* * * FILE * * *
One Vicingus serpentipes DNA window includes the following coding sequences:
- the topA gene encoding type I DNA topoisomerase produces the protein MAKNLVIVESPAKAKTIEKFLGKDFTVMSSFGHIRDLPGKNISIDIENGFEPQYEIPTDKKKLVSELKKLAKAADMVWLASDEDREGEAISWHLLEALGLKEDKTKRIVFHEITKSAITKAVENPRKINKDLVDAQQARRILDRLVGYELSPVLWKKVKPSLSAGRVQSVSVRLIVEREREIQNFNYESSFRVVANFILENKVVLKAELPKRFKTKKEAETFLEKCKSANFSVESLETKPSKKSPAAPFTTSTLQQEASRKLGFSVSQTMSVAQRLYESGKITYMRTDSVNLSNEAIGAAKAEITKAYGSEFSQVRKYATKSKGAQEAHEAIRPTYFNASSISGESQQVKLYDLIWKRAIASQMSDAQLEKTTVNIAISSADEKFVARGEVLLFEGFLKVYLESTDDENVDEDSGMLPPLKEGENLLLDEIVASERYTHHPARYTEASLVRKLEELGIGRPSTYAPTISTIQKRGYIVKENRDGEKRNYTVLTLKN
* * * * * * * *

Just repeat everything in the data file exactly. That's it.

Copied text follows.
One Vicingus serpentipes DNA window includes the following coding sequences:
- the topA gene encoding type I DNA topoisomerase produces the protein MAKNLVIVESPAKAKTIEKFLGKDFTVMSSFGHIRDLPGKNISIDIENGFEPQYEIPTDKKKLVSELKKLAKAADMVWLASDEDREGEAISWHLLEALGLKEDKTKRIVFHEITKSAITKAVENPRKINKDLVDAQQARRILDRLVGYELSPVLWKKVKPSLSAGRVQSVSVRLIVEREREIQNFNYESSFRVVANFILENKVVLKAELPKRFKTKKEAETFLEKCKSANFSVESLETKPSKKSPAAPFTTSTLQQEASRKLGFSVSQTMSVAQRLYESGKITYMRTDSVNLSNEAIGAAKAEITKAYGSEFSQVRKYATKSKGAQEAHEAIRPTYFNASSISGESQQVKLYDLIWKRAIASQMSDAQLEKTTVNIAISSADEKFVARGEVLLFEGFLKVYLESTDDENVDEDSGMLPPLKEGENLLLDEIVASERYTHHPARYTEASLVRKLEELGIGRPSTYAPTISTIQKRGYIVKENRDGEKRNYTVLTLKN